A separate Sheffield-based compensation team is unaffected by the London team’s closure, and work to compensate victims continues. Statistics released in June showed that only one in four of the 6,348 applications submitted had received payments. Campaigners have criticised the scheme’s slowness; 44 people have died after making a claim, before receiving compensation.

The annual report confirms accounts from Home Office whistleblowers reported by the Guardian in June.

The announcement about the transformation team was met with “upset and anger” during an online meeting, a source said, adding: “The people in the unit were worried about how their work would continue.”

Jacqueline McKenzie, a solicitor with Leigh Day, who has handled more than 100 Windrush compensation cases, said she saw little evidence in daily casework-related calls with Home Office staff to suggest the department had introduced significant cultural change.

“In terms of its attitudes towards asylum cases, deportation and refugees the department is as hostile as ever. Things have gone backwards in terms of poor decision-making and lack of humanity,” she said.

In a further sign of a departmental desire to move on, the cross-government working group on Windrush, which was set up to monitor progress on the reform agenda, is due to hold its final meeting on Wednesday.

The annual report highlighted the appointment of a senior Home Office civil servant, Abi Tierney, as the department’s ethics adviser, to “champion, advise and challenge on ethical behaviour”. However, Tierney is now leaving to take over as chief executive of the Welsh Rugby Union, and is one of a number of senior civil servants who has recently announced her departure from the department.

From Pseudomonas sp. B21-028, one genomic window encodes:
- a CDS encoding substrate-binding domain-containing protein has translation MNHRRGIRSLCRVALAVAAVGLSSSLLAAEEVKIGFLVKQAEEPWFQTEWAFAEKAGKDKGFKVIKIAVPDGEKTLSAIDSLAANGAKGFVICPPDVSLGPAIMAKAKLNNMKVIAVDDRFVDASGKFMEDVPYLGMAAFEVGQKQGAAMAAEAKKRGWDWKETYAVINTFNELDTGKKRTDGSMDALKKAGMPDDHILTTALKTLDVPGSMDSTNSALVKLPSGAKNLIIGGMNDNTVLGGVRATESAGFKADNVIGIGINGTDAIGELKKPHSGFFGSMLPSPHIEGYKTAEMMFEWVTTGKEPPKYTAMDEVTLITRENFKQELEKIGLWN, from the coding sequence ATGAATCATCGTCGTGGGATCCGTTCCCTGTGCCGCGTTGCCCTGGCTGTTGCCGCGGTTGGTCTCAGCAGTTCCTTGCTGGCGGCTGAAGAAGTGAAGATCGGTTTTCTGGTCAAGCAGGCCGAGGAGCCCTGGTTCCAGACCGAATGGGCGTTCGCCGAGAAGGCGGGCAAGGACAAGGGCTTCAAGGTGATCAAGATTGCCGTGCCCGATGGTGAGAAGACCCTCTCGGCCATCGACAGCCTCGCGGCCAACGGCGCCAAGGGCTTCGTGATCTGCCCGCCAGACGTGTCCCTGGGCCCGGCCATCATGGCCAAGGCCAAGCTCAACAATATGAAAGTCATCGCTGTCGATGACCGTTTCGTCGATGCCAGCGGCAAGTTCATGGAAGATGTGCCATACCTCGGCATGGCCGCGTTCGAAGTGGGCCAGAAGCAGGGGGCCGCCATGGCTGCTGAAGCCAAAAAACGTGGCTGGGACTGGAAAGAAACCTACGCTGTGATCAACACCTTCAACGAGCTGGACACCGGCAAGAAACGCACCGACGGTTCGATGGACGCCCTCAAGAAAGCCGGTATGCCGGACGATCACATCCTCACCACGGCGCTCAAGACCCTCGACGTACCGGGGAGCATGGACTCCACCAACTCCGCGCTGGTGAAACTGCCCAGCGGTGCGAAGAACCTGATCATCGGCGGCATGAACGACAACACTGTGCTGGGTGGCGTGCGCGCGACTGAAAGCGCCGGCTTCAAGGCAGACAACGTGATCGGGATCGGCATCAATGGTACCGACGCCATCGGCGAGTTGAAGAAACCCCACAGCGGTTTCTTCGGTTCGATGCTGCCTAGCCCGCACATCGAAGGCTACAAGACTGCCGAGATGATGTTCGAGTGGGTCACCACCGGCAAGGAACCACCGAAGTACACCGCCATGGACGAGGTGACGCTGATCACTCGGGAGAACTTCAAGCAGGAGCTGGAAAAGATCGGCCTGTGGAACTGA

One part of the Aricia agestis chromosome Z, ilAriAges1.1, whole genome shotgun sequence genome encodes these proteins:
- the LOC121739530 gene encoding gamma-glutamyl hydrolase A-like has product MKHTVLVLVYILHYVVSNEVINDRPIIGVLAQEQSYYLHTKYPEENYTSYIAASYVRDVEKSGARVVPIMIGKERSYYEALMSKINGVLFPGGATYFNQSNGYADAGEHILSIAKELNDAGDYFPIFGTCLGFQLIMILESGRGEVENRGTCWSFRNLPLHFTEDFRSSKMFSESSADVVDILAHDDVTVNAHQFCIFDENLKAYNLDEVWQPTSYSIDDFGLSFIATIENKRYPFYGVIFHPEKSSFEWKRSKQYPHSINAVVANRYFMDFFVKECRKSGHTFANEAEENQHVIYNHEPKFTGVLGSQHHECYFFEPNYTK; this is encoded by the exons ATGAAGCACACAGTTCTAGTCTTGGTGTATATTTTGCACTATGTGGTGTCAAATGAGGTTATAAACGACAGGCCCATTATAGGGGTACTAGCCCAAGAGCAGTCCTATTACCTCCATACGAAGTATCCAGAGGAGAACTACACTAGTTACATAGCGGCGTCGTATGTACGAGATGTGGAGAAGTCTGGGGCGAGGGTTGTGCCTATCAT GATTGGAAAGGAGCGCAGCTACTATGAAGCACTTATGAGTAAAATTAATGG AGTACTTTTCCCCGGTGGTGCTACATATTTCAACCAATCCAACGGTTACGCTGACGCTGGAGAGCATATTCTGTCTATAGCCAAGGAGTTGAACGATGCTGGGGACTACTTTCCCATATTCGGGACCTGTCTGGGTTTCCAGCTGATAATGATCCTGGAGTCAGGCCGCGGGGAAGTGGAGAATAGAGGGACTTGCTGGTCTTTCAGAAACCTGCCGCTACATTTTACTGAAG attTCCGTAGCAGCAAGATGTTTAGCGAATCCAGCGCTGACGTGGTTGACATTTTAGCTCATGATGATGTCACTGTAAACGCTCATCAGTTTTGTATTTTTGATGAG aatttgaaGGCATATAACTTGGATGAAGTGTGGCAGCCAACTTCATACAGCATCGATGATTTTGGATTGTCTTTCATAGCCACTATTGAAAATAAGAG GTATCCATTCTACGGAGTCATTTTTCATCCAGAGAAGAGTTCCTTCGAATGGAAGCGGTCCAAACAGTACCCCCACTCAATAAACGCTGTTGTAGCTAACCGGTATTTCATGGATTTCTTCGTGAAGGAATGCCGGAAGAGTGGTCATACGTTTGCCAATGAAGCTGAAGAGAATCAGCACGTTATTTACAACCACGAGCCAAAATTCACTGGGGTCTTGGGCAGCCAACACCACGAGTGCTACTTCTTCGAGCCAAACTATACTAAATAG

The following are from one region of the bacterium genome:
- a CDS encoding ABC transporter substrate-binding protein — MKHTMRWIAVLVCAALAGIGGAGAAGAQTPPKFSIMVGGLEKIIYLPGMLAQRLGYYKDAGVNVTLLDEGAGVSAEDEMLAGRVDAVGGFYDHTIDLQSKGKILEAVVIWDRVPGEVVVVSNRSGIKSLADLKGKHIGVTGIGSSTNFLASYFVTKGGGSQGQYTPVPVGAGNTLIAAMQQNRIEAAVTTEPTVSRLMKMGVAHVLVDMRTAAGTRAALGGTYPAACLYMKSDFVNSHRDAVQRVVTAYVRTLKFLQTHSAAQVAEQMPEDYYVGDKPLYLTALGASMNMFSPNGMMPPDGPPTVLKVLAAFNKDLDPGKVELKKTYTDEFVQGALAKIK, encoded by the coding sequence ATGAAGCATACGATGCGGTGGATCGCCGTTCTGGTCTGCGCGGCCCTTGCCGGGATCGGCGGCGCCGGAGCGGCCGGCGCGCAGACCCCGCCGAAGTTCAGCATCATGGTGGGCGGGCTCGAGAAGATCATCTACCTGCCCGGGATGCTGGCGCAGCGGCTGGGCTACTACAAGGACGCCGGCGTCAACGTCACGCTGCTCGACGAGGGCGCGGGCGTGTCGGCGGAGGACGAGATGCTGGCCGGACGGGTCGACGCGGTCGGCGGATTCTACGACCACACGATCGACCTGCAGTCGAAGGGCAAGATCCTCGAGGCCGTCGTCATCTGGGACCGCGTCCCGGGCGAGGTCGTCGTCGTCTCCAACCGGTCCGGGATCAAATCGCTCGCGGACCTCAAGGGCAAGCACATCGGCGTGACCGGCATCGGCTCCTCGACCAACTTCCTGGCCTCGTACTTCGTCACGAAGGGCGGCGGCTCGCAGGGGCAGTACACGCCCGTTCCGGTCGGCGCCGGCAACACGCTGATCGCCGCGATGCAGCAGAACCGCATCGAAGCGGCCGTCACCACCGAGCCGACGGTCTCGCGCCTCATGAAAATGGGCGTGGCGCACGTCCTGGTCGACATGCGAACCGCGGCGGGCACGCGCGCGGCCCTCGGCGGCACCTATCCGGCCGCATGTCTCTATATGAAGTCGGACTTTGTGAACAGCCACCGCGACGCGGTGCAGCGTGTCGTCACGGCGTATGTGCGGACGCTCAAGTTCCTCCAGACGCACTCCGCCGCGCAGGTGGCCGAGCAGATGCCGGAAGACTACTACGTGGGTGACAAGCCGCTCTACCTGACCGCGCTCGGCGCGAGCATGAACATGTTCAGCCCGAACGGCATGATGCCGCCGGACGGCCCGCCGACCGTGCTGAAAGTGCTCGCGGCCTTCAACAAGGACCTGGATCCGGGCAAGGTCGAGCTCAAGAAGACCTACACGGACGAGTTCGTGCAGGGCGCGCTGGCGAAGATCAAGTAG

The reform pledges committed the department to introducing training on the history of empire and colonialism and teaching modules on handling casework with empathy. Documents leaked to the Guardian last week showed that Braverman was planning to impose strict vetting on diversity training courses staff after criticisms from right-leaning media that the department had given in to “woke” culture.

The shadow home secretary, Yvette Cooper, said the decision to mothball the post-Windrush transformation team was premature. “When the scandalous mistreatment of British citizens and lawful residents came to light five years ago, there was cross-party agreement that far reaching action was needed in the Home Office and ministers accepted the findings of the Wendy Williams review. It is truly shameful and insulting to the Windrush generation for the Home Office to do this now, when there is still so much more work to do,” she said.

A total of £67.59m has been paid out on 1,820 compensation claims so far, four years after the scheme was launched. Bryan said he had recently accepted a settlement that he felt did not reflect the damage caused by the Home Office’s mistake. He was dismayed to read that people affected by the Post Office scandal had this week received much higher settlements of £600,000. “They went through a lot too, but it’s weird. I received a fraction of that,” he said.